Assessing the Role of Health Behaviors, Socioeconomic Status, and Cumulative Stress for Racial/Ethnic Disparities in Obesity.

Journal Article (Journal Article)

Objective

This study aimed to examine the explanatory role of health behaviors, socioeconomic position (SEP), and psychosocial stressors on racial/ethnic obesity disparities in a multiethnic and multiracial sample of adults.

Methods

Using data from the Chicago Community Adult Health Study (2001-2003), Oaxaca-Blinder decomposition analysis was conducted to quantify the extent to which health behaviors (fruit and vegetable consumption and physical activity), SEP, and cumulative stressors (e.g., perceived discrimination, financial strain) each explained differences in obesity prevalence in Black, US-born Hispanic, and non-US-born Hispanic compared with non-Hispanic White participants.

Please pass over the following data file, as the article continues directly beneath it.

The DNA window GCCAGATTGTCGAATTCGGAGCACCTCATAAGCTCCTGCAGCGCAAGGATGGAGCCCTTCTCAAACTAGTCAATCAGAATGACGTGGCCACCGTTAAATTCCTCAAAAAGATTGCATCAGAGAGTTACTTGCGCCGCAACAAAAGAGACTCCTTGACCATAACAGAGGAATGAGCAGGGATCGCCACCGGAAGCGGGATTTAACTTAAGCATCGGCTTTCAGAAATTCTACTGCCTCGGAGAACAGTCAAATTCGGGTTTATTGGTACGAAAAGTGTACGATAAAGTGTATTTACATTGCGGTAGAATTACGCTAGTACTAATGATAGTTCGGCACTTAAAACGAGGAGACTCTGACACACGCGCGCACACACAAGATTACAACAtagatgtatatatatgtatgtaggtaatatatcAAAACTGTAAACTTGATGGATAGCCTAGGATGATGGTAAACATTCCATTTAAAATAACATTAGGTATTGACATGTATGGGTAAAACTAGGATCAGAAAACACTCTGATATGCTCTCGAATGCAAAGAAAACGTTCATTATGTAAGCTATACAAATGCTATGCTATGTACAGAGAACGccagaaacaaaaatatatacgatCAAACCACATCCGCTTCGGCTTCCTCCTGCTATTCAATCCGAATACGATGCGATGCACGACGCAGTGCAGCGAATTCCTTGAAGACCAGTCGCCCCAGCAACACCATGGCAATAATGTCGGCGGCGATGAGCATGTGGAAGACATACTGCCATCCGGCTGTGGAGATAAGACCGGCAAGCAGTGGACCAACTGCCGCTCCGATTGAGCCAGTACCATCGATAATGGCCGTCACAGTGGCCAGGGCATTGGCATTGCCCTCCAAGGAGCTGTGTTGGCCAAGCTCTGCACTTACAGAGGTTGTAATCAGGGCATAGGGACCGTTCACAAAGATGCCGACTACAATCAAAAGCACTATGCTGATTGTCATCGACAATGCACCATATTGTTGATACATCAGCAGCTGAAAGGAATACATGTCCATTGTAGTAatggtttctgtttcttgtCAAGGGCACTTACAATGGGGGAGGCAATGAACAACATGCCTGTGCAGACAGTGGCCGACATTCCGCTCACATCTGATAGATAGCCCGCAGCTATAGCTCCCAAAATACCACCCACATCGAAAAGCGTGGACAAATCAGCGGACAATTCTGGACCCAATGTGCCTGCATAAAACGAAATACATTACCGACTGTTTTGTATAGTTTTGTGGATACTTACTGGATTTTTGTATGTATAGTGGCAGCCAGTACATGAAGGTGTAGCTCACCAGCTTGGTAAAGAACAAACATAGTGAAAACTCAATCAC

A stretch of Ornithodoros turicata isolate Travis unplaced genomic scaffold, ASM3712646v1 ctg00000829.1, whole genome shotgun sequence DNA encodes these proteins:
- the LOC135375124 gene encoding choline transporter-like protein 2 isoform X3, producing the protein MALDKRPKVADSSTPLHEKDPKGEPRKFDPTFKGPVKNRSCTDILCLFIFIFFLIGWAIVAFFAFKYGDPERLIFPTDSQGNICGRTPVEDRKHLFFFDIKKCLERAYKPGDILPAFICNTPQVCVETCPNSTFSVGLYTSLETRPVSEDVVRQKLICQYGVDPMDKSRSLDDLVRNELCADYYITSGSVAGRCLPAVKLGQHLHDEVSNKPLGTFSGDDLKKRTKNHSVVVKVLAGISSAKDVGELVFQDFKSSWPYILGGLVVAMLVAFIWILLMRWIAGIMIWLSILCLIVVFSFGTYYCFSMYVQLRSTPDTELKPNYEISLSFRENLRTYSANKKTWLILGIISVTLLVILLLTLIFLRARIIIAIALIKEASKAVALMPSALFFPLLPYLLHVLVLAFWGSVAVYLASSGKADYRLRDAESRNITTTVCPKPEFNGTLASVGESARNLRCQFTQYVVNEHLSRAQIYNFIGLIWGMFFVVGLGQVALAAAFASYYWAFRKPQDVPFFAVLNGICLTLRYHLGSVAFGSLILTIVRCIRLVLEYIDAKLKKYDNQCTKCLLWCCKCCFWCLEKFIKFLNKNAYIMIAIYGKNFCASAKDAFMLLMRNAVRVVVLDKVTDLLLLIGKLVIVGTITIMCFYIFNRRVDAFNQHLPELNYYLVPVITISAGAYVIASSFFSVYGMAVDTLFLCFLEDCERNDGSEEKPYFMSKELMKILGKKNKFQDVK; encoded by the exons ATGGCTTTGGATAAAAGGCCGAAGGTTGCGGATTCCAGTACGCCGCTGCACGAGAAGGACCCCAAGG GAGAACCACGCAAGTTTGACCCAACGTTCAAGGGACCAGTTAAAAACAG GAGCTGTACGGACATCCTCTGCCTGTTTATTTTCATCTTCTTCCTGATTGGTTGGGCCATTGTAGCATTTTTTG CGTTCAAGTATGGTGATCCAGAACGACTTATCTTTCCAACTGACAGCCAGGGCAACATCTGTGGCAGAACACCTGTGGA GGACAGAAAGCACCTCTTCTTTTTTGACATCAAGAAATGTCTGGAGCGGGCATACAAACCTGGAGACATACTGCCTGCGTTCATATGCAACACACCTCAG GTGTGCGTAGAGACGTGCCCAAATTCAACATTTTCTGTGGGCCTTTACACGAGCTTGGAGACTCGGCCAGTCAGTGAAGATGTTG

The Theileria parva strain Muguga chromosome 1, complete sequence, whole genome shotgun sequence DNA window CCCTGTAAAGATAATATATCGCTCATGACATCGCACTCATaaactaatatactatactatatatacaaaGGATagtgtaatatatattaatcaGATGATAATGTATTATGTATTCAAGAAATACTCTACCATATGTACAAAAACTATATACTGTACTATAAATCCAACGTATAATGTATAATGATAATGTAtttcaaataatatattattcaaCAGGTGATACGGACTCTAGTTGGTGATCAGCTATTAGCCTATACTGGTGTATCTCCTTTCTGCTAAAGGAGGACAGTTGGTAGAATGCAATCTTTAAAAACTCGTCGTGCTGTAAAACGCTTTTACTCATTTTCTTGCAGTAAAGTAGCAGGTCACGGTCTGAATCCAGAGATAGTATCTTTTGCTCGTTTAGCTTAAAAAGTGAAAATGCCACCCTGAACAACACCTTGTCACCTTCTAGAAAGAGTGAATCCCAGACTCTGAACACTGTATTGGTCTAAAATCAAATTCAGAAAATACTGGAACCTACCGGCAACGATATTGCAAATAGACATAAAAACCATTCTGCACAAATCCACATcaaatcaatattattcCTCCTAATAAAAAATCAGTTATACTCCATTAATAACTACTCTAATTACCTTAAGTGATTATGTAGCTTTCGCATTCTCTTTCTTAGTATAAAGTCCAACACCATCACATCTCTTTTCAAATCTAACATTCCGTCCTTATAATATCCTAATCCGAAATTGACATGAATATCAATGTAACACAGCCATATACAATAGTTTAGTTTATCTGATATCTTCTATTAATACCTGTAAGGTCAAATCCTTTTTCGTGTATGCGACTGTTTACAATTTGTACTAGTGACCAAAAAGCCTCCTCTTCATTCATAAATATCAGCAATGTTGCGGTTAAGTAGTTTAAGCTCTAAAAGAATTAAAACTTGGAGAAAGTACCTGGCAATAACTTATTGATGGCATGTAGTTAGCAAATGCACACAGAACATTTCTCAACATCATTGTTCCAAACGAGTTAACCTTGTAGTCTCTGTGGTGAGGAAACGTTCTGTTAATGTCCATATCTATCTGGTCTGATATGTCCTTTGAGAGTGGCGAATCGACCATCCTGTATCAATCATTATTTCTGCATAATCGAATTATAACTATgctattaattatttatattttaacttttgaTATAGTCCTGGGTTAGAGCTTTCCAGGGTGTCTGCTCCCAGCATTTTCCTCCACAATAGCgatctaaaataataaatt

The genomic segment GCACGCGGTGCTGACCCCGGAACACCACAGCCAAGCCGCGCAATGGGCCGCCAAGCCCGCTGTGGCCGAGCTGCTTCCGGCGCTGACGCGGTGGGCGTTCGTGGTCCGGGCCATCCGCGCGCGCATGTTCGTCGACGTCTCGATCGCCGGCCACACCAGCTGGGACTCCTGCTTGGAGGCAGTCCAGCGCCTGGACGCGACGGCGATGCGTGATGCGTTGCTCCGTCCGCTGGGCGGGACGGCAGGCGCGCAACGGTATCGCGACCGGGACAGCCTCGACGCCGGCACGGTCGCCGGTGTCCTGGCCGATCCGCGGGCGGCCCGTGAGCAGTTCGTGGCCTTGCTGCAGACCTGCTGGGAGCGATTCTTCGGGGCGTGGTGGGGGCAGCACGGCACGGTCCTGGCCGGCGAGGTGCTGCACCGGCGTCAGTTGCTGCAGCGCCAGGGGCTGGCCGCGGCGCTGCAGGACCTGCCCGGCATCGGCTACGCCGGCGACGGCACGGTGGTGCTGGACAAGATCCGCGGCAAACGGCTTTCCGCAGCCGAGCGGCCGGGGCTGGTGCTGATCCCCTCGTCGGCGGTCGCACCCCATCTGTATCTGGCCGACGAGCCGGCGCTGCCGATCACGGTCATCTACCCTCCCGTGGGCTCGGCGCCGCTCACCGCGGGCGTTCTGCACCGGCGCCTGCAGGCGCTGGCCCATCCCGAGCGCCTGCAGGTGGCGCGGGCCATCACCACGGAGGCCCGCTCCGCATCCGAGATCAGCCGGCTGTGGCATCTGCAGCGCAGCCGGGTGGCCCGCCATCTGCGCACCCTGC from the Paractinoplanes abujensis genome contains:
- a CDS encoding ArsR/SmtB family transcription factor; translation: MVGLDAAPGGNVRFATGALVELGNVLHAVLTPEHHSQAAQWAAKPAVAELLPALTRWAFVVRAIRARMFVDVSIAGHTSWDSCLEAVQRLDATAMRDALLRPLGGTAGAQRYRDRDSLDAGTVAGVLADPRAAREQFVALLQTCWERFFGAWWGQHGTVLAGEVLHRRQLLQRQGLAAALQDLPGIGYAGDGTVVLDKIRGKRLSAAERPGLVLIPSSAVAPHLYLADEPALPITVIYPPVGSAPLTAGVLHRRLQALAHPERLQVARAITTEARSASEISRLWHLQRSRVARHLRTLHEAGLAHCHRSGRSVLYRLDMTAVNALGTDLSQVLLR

Results

SEP and health behaviors did not explain obesity differences between racial/ethnic minorities and White individuals. Having high levels of stress in four or more domains explained 4.46% of the differences between Black and White individuals, whereas having high levels of stress in three domains significantly explained 14.13% of differences between US-born Hispanic and White. Together, the predictors explained less than 20% of differences between any racial/ethnic minority group and White individuals.

Conclusions

Exposure to stressors may play a role in obesity disparities, particularly among Black and US-born Hispanic individuals. Other obesity-related risk factors need to be examined to understand the underlying mechanisms explaining obesity disparities.

Full Text

Duke Authors

Cited Authors

  • Cuevas, AG; Chen, R; Slopen, N; Thurber, KA; Wilson, N; Economos, C; Williams, DR

Published Date

  • January 2020

Published In

Volume / Issue

  • 28 / 1

Start / End Page

  • 161 - 170

PubMed ID

  • 31858741

Pubmed Central ID

  • PMC6927482

Electronic International Standard Serial Number (EISSN)

  • 1930-739X

International Standard Serial Number (ISSN)

  • 1930-7381

Digital Object Identifier (DOI)

  • 10.1002/oby.22648

Language

  • eng